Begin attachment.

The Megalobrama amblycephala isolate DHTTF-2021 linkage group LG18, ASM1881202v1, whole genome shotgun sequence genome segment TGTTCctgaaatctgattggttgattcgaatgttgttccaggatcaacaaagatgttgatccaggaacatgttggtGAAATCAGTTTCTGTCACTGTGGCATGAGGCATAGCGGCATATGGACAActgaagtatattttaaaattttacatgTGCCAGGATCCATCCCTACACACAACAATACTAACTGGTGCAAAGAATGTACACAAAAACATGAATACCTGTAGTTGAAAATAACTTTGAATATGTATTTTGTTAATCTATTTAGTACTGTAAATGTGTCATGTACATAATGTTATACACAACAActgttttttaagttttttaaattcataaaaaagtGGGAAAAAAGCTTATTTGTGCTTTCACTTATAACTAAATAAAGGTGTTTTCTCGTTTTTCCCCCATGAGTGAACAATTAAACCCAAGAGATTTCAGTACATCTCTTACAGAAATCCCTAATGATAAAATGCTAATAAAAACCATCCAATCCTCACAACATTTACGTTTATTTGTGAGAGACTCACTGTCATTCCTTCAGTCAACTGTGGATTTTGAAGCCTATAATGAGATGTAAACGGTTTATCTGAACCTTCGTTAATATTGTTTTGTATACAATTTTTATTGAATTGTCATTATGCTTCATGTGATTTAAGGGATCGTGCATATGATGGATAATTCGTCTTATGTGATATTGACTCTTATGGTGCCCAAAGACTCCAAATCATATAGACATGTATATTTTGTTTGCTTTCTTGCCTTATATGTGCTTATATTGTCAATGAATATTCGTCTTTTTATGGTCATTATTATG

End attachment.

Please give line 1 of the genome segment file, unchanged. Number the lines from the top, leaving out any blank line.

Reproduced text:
The Megalobrama amblycephala isolate DHTTF-2021 linkage group LG18, ASM1881202v1, whole genome shotgun sequence genome segment TGTTCctgaaatctgattggttgattcgaatgttgttccaggatcaacaaagatgttgatccaggaacatgttggtGAAATCAGTTTCTGTCACTGTGGCATGAGGCATAGCGGCATATGGACAActgaagtatattttaaaattttacatgTGCCAGGATCCATCCCTACACACAACAATACTAACTGGTGCAAAGAATGTACACAAAAACATGAATACCTGTAGTTGAAAATAACTTTGAATATGTATTTTGTTAATCTATTTAGTACTGTAAATGTGTCATGTACATAATGTTATACACAACAActgttttttaagttttttaaattcataaaaaagtGGGAAAAAAGCTTATTTGTGCTTTCACTTATAACTAAATAAAGGTGTTTTCTCGTTTTTCCCCCATGAGTGAACAATTAAACCCAAGAGATTTCAGTACATCTCTTACAGAAATCCCTAATGATAAAATGCTAATAAAAACCATCCAATCCTCACAACATTTACGTTTATTTGTGAGAGACTCACTGTCATTCCTTCAGTCAACTGTGGATTTTGAAGCCTATAATGAGATGTAAACGGTTTATCTGAACCTTCGTTAATATTGTTTTGTATACAATTTTTATTGAATTGTCATTATGCTTCATGTGATTTAAGGGATCGTGCATATGATGGATAATTCGTCTTATGTGATATTGACTCTTATGGTGCCCAAAGACTCCAAATCATATAGACATGTATATTTTGTTTGCTTTCTTGCCTTATATGTGCTTATATTGTCAATGAATATTCGTCTTTTTATGGTCATTATTATG